Reaching Them Early
By Majesty Robinson, College Adviser at North Duplin High School | April 21, 2017
Reaching students at an early age is a critical move when it comes to ensuring their future academic success. The sooner we reach our students, the better. This is especially true when working with those who will be first-generation college students. Because these students do not have anyone at home, or maybe even elsewhere in their family, that is familiar with how to navigate the college-going process, they often get lost in the shuffle. However, many of them get lost before their senior year. They are lost because they have no plans to attend college and many times have not applied themselves academically even though they may be perfectly capable of doing so. Typically, this is because they have simply never thought of themselves as “college material” since no one in their family has attended and/or graduated. These are the students who need to be reached the most because they have the potential to succeed, but they just need a little assistance in getting there.
Many students, especially those in rural areas, do not understand what it takes to get to college. College preparation is not only about filling out applications, completing the FAFSA, and signing up for the SAT/ACT. College preparation starts long before that with a solid academic performance and building your resume by participating in sports, clubs, and volunteering. These are often things that students do not realize until it is too late. By the time they get to their senior year, it is difficult to build an impressive resume and even more difficult to build an impressive GPA unless you have already done so in grades 9-11. Although school counselors are present to help students with the college-going process, they are often swamped with many other responsibilities of their job, making it impossible to meet with every student one on one to ensure everyone gets what they need. This is where the role of the college adviser becomes so critical because advisers are able to fill in the gaps and reach those students who may not be reached under normal circumstances.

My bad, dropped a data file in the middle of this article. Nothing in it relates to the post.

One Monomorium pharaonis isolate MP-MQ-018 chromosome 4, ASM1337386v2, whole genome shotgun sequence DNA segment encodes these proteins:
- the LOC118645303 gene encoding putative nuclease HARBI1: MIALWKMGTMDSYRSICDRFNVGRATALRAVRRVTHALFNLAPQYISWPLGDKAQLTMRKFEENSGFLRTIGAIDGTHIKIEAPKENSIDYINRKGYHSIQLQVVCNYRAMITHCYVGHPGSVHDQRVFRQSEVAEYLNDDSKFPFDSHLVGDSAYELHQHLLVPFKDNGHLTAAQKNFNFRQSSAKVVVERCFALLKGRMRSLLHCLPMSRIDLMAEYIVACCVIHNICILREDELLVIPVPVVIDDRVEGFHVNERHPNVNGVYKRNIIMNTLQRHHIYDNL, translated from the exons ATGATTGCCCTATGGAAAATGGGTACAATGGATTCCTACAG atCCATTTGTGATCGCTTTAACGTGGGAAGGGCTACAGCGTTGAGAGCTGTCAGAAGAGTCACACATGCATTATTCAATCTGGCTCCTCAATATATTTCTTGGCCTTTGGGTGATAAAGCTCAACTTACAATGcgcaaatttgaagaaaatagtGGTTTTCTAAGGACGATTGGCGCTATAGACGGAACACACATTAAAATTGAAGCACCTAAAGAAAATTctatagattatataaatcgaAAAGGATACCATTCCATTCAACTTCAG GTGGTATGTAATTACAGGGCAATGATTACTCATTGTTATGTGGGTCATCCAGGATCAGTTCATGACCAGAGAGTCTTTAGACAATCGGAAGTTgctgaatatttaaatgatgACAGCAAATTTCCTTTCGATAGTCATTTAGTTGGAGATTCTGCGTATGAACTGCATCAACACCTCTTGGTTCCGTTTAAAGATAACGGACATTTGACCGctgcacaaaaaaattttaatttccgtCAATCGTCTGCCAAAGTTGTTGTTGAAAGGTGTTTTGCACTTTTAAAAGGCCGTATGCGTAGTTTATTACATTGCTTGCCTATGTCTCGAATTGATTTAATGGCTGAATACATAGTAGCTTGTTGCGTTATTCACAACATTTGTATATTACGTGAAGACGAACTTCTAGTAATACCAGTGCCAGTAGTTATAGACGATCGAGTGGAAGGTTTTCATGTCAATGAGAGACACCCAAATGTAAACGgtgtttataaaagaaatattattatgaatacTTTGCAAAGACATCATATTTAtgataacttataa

Although one of our main responsibilities is to work individually with seniors to ensure they complete the enrollment process, it is also our responsibility to speak/present at all other grade levels so that they can have access to the information they need in order to get a head start. Having an adviser who can visit 9th-grade classrooms and tell them what they need to start doing NOW in order to be prepared going into senior year can make a huge difference in the lives of these students and what they are able to accomplish during their four years of high school. This is also the first step towards creating or enhancing a school’s college-going culture. The earlier these students learn what it is they need to do, the more likely it is that they will adopt the mindset, the attitude, and the skills that it takes in order to apply, enroll, and complete higher education.Share this post